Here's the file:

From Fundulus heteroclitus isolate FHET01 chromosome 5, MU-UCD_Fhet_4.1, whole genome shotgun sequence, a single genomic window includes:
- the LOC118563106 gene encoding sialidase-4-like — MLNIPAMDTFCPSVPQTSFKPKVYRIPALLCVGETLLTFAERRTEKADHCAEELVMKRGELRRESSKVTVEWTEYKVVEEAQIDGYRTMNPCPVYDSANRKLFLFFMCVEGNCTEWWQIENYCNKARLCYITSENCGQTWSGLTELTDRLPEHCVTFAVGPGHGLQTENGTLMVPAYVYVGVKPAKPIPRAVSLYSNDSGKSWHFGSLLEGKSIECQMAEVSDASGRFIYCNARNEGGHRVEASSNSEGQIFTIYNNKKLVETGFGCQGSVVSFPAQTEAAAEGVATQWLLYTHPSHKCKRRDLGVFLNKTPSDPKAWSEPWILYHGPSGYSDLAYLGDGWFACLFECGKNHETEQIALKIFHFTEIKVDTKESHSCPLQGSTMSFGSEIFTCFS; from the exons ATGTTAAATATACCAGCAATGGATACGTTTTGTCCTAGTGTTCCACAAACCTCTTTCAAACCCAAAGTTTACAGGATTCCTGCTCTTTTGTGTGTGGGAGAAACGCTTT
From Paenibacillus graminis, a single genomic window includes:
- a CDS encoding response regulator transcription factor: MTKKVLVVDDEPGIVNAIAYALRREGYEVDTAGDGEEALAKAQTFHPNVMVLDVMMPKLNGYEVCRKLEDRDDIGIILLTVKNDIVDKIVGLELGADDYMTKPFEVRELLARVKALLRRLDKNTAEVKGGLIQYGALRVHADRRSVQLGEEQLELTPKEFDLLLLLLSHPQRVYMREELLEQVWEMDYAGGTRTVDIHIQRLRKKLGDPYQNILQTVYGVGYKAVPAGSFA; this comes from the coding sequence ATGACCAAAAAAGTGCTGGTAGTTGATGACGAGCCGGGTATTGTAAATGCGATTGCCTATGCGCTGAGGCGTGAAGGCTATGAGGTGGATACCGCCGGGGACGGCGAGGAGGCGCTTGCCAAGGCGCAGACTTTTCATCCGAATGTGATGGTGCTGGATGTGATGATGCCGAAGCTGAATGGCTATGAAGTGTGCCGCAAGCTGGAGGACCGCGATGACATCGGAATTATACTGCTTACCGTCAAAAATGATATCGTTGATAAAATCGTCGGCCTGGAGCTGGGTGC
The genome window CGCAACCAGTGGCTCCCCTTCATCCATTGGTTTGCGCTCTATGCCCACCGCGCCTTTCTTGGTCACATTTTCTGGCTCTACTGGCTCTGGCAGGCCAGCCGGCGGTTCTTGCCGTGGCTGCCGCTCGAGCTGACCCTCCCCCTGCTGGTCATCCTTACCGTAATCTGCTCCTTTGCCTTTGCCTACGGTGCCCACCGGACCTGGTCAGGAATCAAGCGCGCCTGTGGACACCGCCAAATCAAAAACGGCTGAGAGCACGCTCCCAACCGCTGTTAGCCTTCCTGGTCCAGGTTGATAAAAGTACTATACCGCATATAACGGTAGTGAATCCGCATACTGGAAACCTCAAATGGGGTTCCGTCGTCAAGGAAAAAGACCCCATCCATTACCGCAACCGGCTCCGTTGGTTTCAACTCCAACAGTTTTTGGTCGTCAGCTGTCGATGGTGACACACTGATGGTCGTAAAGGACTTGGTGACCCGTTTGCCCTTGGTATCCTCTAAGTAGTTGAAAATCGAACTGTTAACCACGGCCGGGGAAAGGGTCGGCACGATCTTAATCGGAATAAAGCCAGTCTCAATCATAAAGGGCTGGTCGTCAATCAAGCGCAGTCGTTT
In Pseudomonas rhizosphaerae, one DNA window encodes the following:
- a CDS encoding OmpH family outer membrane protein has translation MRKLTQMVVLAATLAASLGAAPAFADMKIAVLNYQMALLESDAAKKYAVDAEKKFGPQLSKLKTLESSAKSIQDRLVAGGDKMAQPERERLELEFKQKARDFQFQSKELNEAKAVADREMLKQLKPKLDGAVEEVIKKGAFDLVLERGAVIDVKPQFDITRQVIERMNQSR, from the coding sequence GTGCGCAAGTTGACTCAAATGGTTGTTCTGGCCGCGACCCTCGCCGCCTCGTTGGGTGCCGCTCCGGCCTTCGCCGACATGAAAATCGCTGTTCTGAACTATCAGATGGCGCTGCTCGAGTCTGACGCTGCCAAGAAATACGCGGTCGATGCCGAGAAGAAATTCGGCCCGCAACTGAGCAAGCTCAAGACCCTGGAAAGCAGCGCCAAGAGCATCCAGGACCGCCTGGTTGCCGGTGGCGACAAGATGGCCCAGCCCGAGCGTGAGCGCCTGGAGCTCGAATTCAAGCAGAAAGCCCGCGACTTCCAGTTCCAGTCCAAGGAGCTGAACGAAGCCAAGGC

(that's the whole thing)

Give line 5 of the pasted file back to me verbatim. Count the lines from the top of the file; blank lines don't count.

The genome window CGCAACCAGTGGCTCCCCTTCATCCATTGGTTTGCGCTCTATGCCCACCGCGCCTTTCTTGGTCACATTTTCTGGCTCTACTGGCTCTGGCAGGCCAGCCGGCGGTTCTTGCCGTGGCTGCCGCTCGAGCTGACCCTCCCCCTGCTGGTCATCCTTACCGTAATCTGCTCCTTTGCCTTTGCCTACGGTGCCCACCGGACCTGGTCAGGAATCAAGCGCGCCTGTGGACACCGCCAAATCAAAAACGGCTGAGAGCACGCTCCCAACCGCTGTTAGCCTTCCTGGTCCAGGTTGATAAAAGTACTATACCGCATATAACGGTAGTGAATCCGCATACTGGAAACCTCAAATGGGGTTCCGTCGTCAAGGAAAAAGACCCCATCCATTACCGCAACCGGCTCCGTTGGTTTCAACTCCAACAGTTTTTGGTCGTCAGCTGTCGATGGTGACACACTGATGGTCGTAAAGGACTTGGTGACCCGTTTGCCCTTGGTATCCTCTAAGTAGTTGAAAATCGAACTGTTAACCACGGCCGGGGAAAGGGTCGGCACGATCTTAATCGGAATAAAGCCAGTCTCAATCATAAAGGGCTGGTCGTCAATCAAGCGCAGTCGTTT